Life on Mars

I begin with a disclaimer: the Changeling found this book ever so slightly frightening.  Please do not let this deter you from exploring its pages; these days, she even finds books like The Paper Bag Princess scary, and I can’t figure out why.  (But she’s not scared by Outside Over There.  I’m perplexed!)  So while I normally try to limit this blog to books both she and I love (or novels I particularly enjoy), I’m going to break with the usual pattern for this one.  It’s just too good not to share.

You see, I had a lunch date with my cousin in Brookline today, and, naturally, took the opportunity to poke my head into The Children’s Book Shop to see what was new for the spring.  The lovely staff there responded beautifully when I showed up and said, “Hi, I was just in the area and wondered what was new here.”  Boy, did they ever deliver.  People, this is a great season of new books.  And one of my favourite new books was Life on Mars by Jon Agee.  We’ve met him before for Lion Lessons.

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Life on Mars is just as cute a book as Lion Lessons, and with the bonus that I didn’t have to give away my copy as soon as I had the pleasure of reading it.  They even wrapped it up for the Changeling with a sticker on the front, because the staff there are just that nice.

But what makes it so special a book that I recommend it here even without the Changeling’s wholehearted endorsement?  The answer is: Chocolate cupcakes.

Let me explain.  (I’m resisting the urge to add, “No, let me sum up.”  I’ve watched The Princess Bride a few too many times, I guess.)  The story is of an astronaut who flies his spaceship to Mars (reminding me strongly of Harold’s Trip to the Sky).  He has a very specific purpose: there are those who don’t believe in life on Mars, but our astronaut does.  His job?  To locate life on Mars and silence the unbelievers.  So off he goes to Mars, carrying a package of cupcakes as a gift for the friends he’s inevitably going to make there.  But once there, he’s dismayed: it’s so arid and rocky!  What if… what if he’s wrong and the naysayers are right?  He walks around without seeing a single sign of life until he’s even lost his way back to his spaceship.  He puts down the box of cupcakes as he roams.  But what’s that?  A flower!  Life!  And then– his box of cupcakes?  How did they get there?  Finally, he climbs a mountain to help locate his spaceship, and then off he goes.  Settled into his spaceship with his Martian flower, he opens the box of cupcakes with satisfaction– he deserves a treat!  But… wait, why are there only crumbs in the box?

You see (spoiler alert!), the whole time our astronaut has been roaming over Mars, a creature has been right behind him.  A huge, orangey-brown, Martian creature who apparently very much enjoyed the chocolate cupcakes and very neatly closed and tied the box up again.  And our astronaut, earnestly seeking life on Mars, never even noticed the creature, even when he mistook it? he? she? for a mountain and climbed it to try to locate his spaceship.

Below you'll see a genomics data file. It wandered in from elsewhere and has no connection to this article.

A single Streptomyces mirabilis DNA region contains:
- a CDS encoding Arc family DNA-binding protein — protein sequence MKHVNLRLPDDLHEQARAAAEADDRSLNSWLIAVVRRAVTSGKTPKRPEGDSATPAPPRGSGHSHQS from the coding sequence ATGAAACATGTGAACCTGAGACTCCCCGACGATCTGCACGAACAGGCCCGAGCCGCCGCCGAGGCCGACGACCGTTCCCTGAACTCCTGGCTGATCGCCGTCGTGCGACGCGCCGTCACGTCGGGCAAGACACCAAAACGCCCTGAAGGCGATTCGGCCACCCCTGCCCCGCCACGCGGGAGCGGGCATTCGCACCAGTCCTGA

May I just indulge myself for a second?  As an academic, it is somehow extremely satisfying to watch this astronaut scaling the sides of the creature he’s looking for, totally oblivious to the fact that the whole point of his research is right there beneath his feet.  I’m surprised that I don’t find it more frustrating than satisfying, but it’s true– all I feel is satisfaction that, dear God, at least I’m not alone in sometimes (often) feeling like the whole point of my work is somewhere but I can’t find it… until I open the now-empty box of cupcakes and realize that, oh right, that was it all along.  Followed by the realization that: Dammit, I missed the cupcakes.  What I’m saying is that, if you’re anything like me, you’ll recognize yourself in this book.  Maybe you’re not the astronaut– maybe you’re more self-aware than we are and are always on top of your research.  In that case, you probably identify with the Martian creature, patiently hanging out right nearby, just in case the astronaut will finally notice him.  Or maybe you just like chocolate cupcakes.  But I think that whoever you are, you’ll probably sympathize with some aspect of this adventure.  And maybe after recognizing this parable’s application to my own life I’ll be better on the lookout for the cupcakes.

As for children?  Despite the fact that the Changeling found the book a little bit scary when she thought it over afterwards, during the reading itself she very much enjoyed looking for the creature in each picture and was deeply concerned for the fate of the chocolate cupcakes.  In fact, hours after we’d read the story, as I was getting her ready for bed, she suddenly reminded me, “The cupcakes weren’t in the box.  They were all gone!  The creature ate them.”

To be honest, I’m not sure how much she understood about being on Mars: we haven’t done much astronomy together and she doesn’t really know about other planets.  (Give her a break: she’s not even four yet.)  But she definitely got that the astronaut had gone to a new place and was looking for something he couldn’t find.  If your child knows more about outer space and cares about planets more than she does, that would be fantastic, but even without that background I think this book is a total winner.

One warning: before you read this book either to yourself or to your child-audience, do make sure that you have cupcakes in the house.  I really want cupcakes now, and I hold the lovely owner of The Children’s Book Shop completely and totally to blame.

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Elidor